Nissan creates ìworldís cleanest carî ñ a zero emissions

Hate Cleaning Your Car? Meet Nissan’s Self-Cleaning LEAF Electric Car

Pocket money for kids worldwide or hated Sunday morning chore, keeping your car clean can be a complete pain, especially at certain times of the year.

Imagine never having to clean your car. Behold the self-cleaning Nissan LEAF!

Imagine never having to clean your car. Behold the self-cleaning Nissan LEAF!

So imagine what it would be like to own a car which never, ever required cleaning? A car which kept itself clean and always looked fresh and presentable, regardless of the weather, where it had been, or what time of year it was?

Sound good? Then you’ll want Nissan’s latest creation, a self-cleaning Nissan LEAF.

Currently a one-off concept car, Nissan’s special all-white squeaky-clean electric car is painted with a special type of paint which is both superhydrophobic and oleophobic. In other words, it repels both water and oils, leaving a pristine finish, no matter what the weather. 

Developed by chemical company UltraTech International Inc., the technology — called Ultra-Ever Dry® — has been engineered to create a barrier between the actual paint and the outside world, ensuring the car never gets dirty. 

“This is one LEAF that never has to stop at gas stations – not even for a car wash,” quipped Pierre Loing, vice president of product planning for Nissan North America.

The special paint repels both water and oils.

The special paint repels both water and oils.

While the while idea of a self-cleaning car may seem a little over-the-top for most car buyers, there is some logicality in this particular development. By designing cars which don’t need cleaning, automakers could save communities billions of gallons of water every year from being wasted, while we’d all get our Sunday mornings back.

Currently undergoing technical evaluation in the UK at Nissan’s European Technical Centre, Nissan says the special paint has been tested in a variety of conditions, including frost, rain, sleet, road spray and standing water, describing the paint’s performance as ‘responding well’ to all testing thus far.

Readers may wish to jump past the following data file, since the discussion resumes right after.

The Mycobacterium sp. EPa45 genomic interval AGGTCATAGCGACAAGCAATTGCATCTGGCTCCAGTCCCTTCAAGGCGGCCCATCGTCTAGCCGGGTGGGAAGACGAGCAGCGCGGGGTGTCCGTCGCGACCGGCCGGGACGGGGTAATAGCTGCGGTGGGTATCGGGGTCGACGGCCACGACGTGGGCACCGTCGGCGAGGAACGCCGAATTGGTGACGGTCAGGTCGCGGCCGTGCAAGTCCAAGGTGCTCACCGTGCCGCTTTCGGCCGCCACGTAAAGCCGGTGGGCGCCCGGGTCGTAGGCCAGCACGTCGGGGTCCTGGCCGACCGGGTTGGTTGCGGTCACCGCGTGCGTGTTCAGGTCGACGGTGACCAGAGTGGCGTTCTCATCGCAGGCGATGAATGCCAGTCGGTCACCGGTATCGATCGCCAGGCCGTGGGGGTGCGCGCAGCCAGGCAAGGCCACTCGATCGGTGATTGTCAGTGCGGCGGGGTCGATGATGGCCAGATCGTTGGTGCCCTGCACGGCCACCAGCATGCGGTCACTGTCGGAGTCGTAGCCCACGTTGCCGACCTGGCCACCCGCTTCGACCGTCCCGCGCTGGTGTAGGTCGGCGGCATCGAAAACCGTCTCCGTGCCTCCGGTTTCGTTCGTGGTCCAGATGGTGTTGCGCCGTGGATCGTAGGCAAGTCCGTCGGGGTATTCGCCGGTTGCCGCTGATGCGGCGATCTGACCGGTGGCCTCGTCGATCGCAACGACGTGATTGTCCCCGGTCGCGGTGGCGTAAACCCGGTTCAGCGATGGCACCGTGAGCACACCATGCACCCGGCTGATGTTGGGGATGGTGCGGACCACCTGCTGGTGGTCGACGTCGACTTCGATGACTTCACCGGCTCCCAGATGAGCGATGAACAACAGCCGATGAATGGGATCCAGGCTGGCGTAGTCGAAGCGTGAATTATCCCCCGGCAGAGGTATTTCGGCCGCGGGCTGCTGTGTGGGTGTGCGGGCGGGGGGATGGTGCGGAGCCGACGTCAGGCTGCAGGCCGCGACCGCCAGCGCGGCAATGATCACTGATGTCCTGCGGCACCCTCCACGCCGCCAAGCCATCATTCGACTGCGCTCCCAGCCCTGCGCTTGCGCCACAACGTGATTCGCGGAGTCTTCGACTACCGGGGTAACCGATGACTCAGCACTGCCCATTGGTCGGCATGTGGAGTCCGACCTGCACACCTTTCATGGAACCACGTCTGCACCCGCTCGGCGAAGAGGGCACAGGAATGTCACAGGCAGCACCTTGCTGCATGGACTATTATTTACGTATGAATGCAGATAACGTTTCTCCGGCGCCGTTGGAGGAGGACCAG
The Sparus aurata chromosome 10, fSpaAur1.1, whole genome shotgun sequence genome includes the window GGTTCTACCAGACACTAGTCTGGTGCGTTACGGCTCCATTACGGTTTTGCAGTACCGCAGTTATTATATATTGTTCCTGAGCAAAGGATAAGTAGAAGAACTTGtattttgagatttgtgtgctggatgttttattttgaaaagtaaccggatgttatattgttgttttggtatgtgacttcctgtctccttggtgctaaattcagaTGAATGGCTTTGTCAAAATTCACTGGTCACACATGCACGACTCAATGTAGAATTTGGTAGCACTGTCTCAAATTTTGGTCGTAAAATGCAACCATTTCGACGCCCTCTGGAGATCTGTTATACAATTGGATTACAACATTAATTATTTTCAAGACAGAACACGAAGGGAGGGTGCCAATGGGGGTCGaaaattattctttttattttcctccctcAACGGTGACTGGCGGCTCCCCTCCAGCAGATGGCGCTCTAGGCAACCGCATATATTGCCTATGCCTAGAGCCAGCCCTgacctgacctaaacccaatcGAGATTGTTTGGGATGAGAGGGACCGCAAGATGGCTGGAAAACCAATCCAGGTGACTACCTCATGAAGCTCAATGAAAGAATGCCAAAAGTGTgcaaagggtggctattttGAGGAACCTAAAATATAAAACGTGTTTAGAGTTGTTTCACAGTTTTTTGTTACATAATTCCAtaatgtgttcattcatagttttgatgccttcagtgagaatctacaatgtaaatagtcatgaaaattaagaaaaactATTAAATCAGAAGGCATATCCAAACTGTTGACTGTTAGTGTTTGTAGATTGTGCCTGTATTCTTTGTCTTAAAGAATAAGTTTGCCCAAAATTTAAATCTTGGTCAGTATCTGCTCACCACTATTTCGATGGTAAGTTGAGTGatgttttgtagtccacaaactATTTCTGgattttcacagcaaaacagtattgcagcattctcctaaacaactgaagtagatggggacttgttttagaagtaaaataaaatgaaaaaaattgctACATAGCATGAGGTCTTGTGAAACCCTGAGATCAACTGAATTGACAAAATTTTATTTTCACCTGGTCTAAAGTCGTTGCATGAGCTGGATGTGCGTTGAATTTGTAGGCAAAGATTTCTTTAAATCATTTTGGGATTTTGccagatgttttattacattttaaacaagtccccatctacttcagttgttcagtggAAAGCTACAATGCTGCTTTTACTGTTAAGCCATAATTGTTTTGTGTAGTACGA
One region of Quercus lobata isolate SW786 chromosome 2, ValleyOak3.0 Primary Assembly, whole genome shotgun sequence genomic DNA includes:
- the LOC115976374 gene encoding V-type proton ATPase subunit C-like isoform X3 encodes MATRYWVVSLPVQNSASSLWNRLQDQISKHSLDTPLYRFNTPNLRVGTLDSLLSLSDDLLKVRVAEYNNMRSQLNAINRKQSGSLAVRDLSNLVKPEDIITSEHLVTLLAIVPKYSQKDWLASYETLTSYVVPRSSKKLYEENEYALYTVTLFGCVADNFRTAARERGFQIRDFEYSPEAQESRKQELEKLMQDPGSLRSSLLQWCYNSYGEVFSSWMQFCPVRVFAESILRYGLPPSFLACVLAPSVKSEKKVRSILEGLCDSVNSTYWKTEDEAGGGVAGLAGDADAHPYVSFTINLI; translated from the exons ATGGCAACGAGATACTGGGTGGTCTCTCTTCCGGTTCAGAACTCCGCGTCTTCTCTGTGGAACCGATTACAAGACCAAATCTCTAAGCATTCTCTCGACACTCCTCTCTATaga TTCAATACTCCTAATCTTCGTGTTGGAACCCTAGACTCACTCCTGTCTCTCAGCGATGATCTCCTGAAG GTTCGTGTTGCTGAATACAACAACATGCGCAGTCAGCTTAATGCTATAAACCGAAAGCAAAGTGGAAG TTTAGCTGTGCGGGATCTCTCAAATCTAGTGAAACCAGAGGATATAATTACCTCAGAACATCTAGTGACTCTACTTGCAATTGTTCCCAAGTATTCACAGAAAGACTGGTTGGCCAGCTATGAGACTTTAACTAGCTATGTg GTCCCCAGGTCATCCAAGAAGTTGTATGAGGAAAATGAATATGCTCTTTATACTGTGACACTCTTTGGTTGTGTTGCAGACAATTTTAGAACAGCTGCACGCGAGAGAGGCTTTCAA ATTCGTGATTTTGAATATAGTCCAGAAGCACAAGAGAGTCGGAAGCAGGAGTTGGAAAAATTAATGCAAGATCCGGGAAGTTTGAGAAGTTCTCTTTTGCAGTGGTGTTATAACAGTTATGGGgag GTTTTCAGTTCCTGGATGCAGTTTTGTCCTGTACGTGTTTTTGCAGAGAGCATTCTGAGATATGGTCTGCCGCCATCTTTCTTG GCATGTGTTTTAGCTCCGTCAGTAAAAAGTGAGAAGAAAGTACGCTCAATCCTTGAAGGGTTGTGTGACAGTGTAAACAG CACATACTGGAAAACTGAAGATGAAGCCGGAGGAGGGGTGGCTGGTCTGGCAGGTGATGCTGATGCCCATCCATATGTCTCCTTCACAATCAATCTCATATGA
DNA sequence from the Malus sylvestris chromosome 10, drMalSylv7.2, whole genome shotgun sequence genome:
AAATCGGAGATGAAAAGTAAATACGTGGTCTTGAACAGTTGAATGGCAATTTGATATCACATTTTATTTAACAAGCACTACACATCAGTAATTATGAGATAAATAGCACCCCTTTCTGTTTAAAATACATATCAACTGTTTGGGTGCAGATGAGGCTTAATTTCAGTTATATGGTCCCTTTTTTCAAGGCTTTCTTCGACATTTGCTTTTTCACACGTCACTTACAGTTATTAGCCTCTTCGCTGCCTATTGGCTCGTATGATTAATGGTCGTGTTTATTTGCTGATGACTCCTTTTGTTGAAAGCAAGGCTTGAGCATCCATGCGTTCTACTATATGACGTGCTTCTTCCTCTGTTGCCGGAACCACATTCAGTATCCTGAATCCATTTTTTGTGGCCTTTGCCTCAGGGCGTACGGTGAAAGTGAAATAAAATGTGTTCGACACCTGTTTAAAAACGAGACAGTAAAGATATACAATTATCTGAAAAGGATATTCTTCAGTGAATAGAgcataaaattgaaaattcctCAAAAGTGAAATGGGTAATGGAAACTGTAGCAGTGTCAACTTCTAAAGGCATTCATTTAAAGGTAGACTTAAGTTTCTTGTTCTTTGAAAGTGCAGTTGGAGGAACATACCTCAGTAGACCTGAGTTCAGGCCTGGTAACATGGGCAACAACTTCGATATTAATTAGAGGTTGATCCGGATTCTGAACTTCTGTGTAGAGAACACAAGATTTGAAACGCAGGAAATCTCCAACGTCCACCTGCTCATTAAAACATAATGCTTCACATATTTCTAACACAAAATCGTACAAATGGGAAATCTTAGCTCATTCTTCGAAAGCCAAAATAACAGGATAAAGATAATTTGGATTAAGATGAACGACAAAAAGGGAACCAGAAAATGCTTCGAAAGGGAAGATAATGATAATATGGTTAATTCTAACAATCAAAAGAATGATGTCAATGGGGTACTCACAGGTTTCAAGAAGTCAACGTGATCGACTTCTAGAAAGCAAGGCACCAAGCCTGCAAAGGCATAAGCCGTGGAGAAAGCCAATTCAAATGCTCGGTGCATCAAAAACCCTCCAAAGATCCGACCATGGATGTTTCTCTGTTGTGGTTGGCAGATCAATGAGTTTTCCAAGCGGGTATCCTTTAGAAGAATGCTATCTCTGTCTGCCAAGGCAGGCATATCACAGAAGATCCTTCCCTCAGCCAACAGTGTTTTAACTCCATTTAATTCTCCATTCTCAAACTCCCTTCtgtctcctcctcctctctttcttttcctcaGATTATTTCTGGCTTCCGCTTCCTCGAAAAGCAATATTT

Sadly, Nissan says it isn’t about to offer the self-cleaning paint as standard on any of its cars, electric or otherwise. It is however considering adding the paint finish as an optional extra for customers at some point in the future.

As for the children? We think it’s time to start thinking of other ways they can earn their weekly allowance, don’t you?


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  • CDspeed

    Sounds amazing, but I’ve heard of plenty of innovations, been amazed by them, and then they disappear like they never existed. I also wonder how much it would cost to respray.

  • leptoquark

    I would be happy if Nissan, or UltraTech offered it only on the hatchback door. The aerodynamics of both my first and second Leaf’s cause dirt and grime to get sprayed preferentially on the back door, making it the dirtiest visible surface on the car. My 2012 was Brilliant Silver, and even my Gunmetal Grey 2014 shows dirt before anything else.

    • CDspeed

      That happens to any kind of car with a back end of that shape, I’ve owned SUVs and it happens to them too. If its dust you can buy a car duster to help, after picking up grime from the road when you’ve driven through rain you’ll just have to wash it. But a duster can help prolong a recent wash, and won’t scratch your car.

  • Dennis Pascual

    I just wonder how “eco”-friendly the treatment is… (more importantly for me, how much does it cost?)… nnnI have both of our EVs wrapped. (one in Xpel and the other with SunTek) and treated with CQuartz Nano treatment so that water and dirt don’t grip on the surface for a while… But that has to be re-applied after every eight to ten months in my case. I did that for aesthetics than anything else, but it does repel quite a bit of grime from the cars.

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